Fungal disease | Farmers are reporting lots of the disease in crops coming off the field
Ergot has raised its ugly black head this year in Alberta and Saskatchewan crops.
The fungal disease can affect almost all cereals, reducing grade and adding toxicity to feed that can be fatal to animals.
“We are hearing that a lot of Sask-atchewan and basically at least the southern half of Alberta is having troubles with ergot, especially in that Lethbridge country,” said Alberta Agriculture forage specialist Barry Yaremcio.
“In some places the infestations are quite high. It’s not pretty.”
Ergot worries typically surface in the winter livestock feeding season, but farmers are sounding the alarm now, after seeing ergot-laden crops come off the field.
Barry Blakley, veterinary biomedical sciences researcher at the University of Saskatchewan, said he used to get two or three calls per year about ergot.
Now he’s getting five calls per day.
“It’s probably the major mycotoxin problem we are seeing in Western Canada today and it seems to be getting worse,” said Blakley.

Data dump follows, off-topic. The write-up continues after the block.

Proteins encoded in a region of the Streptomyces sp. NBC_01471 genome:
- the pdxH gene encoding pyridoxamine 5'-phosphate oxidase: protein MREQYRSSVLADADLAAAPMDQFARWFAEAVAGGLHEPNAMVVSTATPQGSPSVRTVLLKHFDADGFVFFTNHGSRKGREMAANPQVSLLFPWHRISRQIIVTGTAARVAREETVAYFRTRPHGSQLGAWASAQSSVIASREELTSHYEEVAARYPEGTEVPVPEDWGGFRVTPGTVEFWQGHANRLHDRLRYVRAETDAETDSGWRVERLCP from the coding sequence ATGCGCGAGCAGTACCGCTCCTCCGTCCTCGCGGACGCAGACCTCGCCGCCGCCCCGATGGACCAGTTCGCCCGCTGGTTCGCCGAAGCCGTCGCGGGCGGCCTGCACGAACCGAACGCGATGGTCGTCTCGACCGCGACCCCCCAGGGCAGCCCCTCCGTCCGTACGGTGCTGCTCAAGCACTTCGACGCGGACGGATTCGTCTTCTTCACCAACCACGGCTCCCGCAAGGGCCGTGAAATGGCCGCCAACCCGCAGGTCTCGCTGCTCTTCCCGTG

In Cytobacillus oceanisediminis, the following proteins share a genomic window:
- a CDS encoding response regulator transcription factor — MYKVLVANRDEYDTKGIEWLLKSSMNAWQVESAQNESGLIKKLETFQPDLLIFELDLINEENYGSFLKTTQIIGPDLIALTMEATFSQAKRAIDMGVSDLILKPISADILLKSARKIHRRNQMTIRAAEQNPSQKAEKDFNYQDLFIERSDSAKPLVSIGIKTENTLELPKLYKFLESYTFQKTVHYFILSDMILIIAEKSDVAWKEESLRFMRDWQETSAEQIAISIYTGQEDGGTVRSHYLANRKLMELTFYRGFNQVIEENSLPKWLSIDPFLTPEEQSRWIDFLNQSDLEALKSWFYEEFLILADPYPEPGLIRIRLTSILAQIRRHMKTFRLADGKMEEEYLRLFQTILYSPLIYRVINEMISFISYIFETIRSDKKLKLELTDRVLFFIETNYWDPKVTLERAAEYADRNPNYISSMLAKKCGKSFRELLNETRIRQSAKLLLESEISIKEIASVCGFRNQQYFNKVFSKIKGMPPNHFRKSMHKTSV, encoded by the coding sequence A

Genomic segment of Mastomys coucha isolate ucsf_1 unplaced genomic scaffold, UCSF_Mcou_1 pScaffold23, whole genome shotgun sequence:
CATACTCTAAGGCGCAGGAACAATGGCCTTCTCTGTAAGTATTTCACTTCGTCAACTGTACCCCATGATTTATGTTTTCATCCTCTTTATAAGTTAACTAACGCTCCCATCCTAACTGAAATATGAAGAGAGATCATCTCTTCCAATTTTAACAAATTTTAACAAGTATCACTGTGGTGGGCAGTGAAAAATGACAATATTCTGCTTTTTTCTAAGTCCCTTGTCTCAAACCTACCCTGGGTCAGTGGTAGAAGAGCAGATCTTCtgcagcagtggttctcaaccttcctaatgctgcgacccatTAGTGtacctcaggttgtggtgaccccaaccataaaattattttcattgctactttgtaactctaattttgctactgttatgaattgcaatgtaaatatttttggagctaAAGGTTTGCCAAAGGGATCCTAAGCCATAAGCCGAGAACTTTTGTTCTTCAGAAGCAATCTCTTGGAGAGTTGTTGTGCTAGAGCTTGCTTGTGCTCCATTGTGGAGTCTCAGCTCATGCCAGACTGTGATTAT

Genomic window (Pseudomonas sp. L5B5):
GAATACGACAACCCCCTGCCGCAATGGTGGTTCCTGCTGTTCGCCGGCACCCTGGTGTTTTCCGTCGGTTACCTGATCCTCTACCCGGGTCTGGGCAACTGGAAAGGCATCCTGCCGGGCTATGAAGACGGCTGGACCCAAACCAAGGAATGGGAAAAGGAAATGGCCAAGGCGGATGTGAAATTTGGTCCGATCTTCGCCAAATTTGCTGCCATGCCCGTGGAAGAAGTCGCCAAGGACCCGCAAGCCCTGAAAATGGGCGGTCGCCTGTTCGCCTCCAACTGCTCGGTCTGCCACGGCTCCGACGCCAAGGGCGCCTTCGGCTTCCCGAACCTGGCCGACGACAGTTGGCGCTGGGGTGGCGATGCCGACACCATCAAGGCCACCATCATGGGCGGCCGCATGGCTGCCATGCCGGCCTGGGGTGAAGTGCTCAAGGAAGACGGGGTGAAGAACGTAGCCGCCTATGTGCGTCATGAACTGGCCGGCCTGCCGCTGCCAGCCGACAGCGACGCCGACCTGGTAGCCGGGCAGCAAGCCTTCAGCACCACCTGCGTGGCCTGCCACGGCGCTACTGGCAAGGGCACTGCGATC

He and his research team have set up analysis for four of the six major ergot alkaloids. They will use it to determine what levels of ergot are safe to feed livestock.
Previous methods involved counting the number of ergot kernels in a sample.
“We’ve had people that, based on the old standard of .1 to .3 percent, were feeding it … and (the animals) get sick. So obviously that method of estimating the concentration is not perfect.”
By calculating a total among four alkaloids, Blakley said a more accurate measure of safety could be achieved.
“If that number is above, and this is for cattle rations, 100 to 200 parts per billion, then we declare the sample problematic or potentially toxic. The one we got in today was about 400, so its double the standard.”
A major concern is the finding of ergot in brome and quack grass, added Blakley. That means ergot can spread from ditches to fields, unless ditch grass growth is managed.
Ergot can only infect plants when they are flowering, so control of grasses before they reach that stage could be important in its control.
Pigs and horses are most susceptible to ergot toxicity, but problems are often seen in dairy cattle because of their high feed intake.
Once animals eat ergot, effects including lameness and gangrene are irreversible.
Ergot can be cleaned from grain, using either a gravity table or the more modern colour sorters available at most seed cleaning plants and some grain terminals.
Yaremcio said rates for that are 30 to 40 cents per bushel, which might be worth it if higher grades can be achieved or feed quality can be preserved.